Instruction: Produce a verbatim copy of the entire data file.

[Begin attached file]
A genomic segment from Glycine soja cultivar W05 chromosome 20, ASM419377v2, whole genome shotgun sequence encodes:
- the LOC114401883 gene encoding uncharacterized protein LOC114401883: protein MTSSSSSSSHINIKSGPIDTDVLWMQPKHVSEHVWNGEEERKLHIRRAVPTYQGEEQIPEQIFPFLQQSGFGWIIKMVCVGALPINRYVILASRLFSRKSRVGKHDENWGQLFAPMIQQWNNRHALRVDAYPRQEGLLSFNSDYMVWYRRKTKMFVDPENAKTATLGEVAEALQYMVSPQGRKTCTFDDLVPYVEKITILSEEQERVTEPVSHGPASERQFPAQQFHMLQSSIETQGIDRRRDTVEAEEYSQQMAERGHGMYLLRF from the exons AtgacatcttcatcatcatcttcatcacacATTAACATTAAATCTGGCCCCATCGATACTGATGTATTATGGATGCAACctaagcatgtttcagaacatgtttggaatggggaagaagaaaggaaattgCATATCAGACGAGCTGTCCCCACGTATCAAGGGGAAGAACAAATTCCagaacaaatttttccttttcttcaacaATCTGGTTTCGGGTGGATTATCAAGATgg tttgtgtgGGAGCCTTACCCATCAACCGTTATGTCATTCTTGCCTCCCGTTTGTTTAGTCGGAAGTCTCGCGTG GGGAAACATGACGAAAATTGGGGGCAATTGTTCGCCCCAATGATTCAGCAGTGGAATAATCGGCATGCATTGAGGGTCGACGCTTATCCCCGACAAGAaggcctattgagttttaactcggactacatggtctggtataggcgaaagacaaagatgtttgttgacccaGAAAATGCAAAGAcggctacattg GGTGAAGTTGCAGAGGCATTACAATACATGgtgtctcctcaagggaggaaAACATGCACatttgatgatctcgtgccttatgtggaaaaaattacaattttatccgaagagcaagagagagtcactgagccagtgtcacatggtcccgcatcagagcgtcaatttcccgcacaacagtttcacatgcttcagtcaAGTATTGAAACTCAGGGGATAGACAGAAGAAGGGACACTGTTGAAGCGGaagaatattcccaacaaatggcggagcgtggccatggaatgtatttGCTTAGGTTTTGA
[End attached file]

A genomic segment from Glycine soja cultivar W05 chromosome 20, ASM419377v2, whole genome shotgun sequence encodes:
- the LOC114401883 gene encoding uncharacterized protein LOC114401883: protein MTSSSSSSSHINIKSGPIDTDVLWMQPKHVSEHVWNGEEERKLHIRRAVPTYQGEEQIPEQIFPFLQQSGFGWIIKMVCVGALPINRYVILASRLFSRKSRVGKHDENWGQLFAPMIQQWNNRHALRVDAYPRQEGLLSFNSDYMVWYRRKTKMFVDPENAKTATLGEVAEALQYMVSPQGRKTCTFDDLVPYVEKITILSEEQERVTEPVSHGPASERQFPAQQFHMLQSSIETQGIDRRRDTVEAEEYSQQMAERGHGMYLLRF from the exons AtgacatcttcatcatcatcttcatcacacATTAACATTAAATCTGGCCCCATCGATACTGATGTATTATGGATGCAACctaagcatgtttcagaacatgtttggaatggggaagaagaaaggaaattgCATATCAGACGAGCTGTCCCCACGTATCAAGGGGAAGAACAAATTCCagaacaaatttttccttttcttcaacaATCTGGTTTCGGGTGGATTATCAAGATgg tttgtgtgGGAGCCTTACCCATCAACCGTTATGTCATTCTTGCCTCCCGTTTGTTTAGTCGGAAGTCTCGCGTG GGGAAACATGACGAAAATTGGGGGCAATTGTTCGCCCCAATGATTCAGCAGTGGAATAATCGGCATGCATTGAGGGTCGACGCTTATCCCCGACAAGAaggcctattgagttttaactcggactacatggtctggtataggcgaaagacaaagatgtttgttgacccaGAAAATGCAAAGAcggctacattg GGTGAAGTTGCAGAGGCATTACAATACATGgtgtctcctcaagggaggaaAACATGCACatttgatgatctcgtgccttatgtggaaaaaattacaattttatccgaagagcaagagagagtcactgagccagtgtcacatggtcccgcatcagagcgtcaatttcccgcacaacagtttcacatgcttcagtcaAGTATTGAAACTCAGGGGATAGACAGAAGAAGGGACACTGTTGAAGCGGaagaatattcccaacaaatggcggagcgtggccatggaatgtatttGCTTAGGTTTTGA